According to researchers in the Netherlands, placing children with attention deficit hyperactivity disorder (ADHD) on a ‘low allergy’ diet can improve symptoms substantially in about three-fourths of all cases.
The ‘low allergy’ diet, also known as an elimination diet, includes basic foods that are known for having a very low incidence of food allergic reactions, such as rice, turkey, lamb, vegetables (lettuce, carrots, cauliflower, cabbage, and beetroot), pears and water.
Their study involved 100 children between the ages of 4 and 8. Half of the kids followed the “control” diet, which was a standard “healthy” diet for children (healthy was not defined), and the other half were to follow the elimination diet. 41 of the kids completed the 5-week elimination diet, and 32 of those children responded very well (in other words, symptoms were rated at least 40 percent lower than they were at the start of the study). On the contrary, none of the kids following the “control” diet reported significant changes.
And while these results are very promising, here’s where it gets interesting for those who are familiar with food allergy testing …
The idea of an elimination diet isn’t to stay on that restricted diet forever. Rather, other foods are reintroduced, one at a time and the patient is monitored to see if any symptoms return. Foods that are deemed okay are returned to the diet, but problematic foods are identified and remain out of the diet to prevent symptoms from returning. These problematic foods are often labeled as “trigger” foods or described as food allergies or sensitivities.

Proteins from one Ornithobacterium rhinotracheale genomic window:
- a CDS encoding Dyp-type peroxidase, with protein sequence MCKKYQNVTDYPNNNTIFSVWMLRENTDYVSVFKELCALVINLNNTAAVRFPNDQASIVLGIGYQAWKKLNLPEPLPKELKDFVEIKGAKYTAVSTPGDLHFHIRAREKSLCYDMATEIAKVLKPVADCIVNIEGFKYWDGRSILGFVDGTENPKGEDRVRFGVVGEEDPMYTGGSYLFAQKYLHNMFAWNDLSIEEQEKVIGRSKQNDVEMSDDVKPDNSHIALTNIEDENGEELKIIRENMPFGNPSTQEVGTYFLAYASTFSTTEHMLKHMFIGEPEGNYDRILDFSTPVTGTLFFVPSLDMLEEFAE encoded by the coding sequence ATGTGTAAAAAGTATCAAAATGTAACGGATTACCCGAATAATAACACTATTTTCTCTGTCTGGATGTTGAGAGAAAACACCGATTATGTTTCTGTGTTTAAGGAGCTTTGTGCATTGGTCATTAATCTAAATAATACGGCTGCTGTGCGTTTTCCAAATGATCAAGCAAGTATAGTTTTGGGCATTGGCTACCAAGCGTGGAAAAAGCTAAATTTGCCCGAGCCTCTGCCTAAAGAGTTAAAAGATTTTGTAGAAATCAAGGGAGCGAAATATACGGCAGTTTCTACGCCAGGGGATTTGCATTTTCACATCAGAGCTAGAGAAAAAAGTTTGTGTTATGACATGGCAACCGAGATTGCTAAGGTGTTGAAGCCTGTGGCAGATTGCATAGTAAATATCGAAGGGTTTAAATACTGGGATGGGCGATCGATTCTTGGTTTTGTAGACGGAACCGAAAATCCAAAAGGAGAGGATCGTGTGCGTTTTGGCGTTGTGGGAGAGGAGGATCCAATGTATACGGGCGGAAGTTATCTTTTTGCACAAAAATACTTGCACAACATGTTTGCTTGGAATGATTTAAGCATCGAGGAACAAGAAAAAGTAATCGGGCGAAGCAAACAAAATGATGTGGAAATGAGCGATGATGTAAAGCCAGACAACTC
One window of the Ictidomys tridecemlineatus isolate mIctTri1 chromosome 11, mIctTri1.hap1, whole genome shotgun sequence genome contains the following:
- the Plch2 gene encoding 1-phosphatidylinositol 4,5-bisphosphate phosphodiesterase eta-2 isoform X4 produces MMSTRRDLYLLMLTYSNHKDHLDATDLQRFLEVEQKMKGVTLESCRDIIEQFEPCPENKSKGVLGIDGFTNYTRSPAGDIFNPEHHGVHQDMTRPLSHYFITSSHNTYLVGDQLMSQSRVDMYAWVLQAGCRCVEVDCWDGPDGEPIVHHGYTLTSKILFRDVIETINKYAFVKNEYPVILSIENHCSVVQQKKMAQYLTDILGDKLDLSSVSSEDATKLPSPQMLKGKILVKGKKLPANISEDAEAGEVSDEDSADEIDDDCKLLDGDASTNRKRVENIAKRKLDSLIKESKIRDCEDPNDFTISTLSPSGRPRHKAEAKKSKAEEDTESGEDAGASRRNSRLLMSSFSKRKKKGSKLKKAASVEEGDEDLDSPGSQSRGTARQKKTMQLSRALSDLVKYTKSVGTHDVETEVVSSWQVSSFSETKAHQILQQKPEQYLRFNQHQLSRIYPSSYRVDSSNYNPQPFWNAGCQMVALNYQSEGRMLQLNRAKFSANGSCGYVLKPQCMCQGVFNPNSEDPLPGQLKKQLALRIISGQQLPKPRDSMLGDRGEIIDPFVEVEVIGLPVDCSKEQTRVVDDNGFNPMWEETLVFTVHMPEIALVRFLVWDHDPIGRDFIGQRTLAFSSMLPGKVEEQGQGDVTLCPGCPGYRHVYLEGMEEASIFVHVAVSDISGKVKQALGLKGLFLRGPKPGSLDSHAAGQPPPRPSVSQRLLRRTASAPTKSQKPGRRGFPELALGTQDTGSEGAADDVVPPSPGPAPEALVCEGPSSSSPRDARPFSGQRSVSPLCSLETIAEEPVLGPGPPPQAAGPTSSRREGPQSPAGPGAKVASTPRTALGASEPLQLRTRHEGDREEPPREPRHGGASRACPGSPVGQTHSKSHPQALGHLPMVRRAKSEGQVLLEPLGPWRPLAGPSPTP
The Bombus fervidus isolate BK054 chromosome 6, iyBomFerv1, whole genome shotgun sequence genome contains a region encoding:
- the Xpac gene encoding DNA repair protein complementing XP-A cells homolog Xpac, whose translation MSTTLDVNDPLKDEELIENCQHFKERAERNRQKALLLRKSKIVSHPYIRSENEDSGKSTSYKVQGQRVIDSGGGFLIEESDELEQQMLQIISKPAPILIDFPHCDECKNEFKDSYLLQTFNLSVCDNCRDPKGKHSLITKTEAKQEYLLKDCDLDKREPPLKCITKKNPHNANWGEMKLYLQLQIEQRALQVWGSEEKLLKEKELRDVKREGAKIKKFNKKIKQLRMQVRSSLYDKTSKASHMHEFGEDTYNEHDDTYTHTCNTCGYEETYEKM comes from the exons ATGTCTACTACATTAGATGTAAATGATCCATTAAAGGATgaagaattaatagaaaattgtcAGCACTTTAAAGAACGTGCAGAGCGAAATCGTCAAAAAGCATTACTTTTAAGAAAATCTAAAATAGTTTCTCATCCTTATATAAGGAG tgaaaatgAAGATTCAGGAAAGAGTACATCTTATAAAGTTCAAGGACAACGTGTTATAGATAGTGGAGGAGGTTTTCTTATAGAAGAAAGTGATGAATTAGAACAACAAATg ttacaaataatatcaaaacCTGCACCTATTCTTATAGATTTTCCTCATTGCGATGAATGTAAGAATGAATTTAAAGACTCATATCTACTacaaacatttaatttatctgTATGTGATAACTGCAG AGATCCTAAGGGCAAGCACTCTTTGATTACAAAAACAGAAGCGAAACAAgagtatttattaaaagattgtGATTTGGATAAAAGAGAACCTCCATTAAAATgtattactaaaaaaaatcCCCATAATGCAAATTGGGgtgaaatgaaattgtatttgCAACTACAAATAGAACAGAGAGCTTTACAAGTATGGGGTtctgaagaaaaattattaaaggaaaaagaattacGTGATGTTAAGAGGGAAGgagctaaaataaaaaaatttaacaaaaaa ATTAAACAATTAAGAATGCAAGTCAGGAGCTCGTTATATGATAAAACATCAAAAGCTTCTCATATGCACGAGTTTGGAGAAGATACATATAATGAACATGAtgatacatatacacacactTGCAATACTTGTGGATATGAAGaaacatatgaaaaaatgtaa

In an effort to identify which foods had a higher probability as trigger foods, the children received an IgG blood test. This test, which has become more popular with complementary medicine practitioners in recent years, shows blood levels of an immune system antibody called immunoglobulin G (IgG) for a wide panel of foods. In theory, a high IgG increase in response to a certain food would indicate a food allergy or sensitivity.
Of the 32 children who were successful with the elimination diet, 30 were then subjected to a “challenge,” which involved them having foods reintroduced into their diets. The foods were unique to each child, and based on their IgG test results. In half the 30 cases, the children were given three foods that triggered a big increase in IgG levels, followed by three foods that triggered a small increase in IgG levels. In the other half of the children, low IgG foods were given first, followed by high IgG foods. 19 of the 30 children experienced an increase in their ADHD symptoms after those particular foods were reintroduced, but that there was no significant difference between the group’s given high IgG or low IgG foods first.
The researchers concluded that the elimination diet was effective for many, but there was little validity to the practice of eliminating foods solely on the basis of IgG blood tests.
“A strictly supervised restricted elimination diet is a valuable instrument to assess whether ADHD is induced by food,” wrote the study authors. “We think that dietary intervention should be considered in all children with ADHD, provided parents are willing to follow a diagnostic restricted elimination diet for a five-week period, and provided expert supervision is available,” they concluded.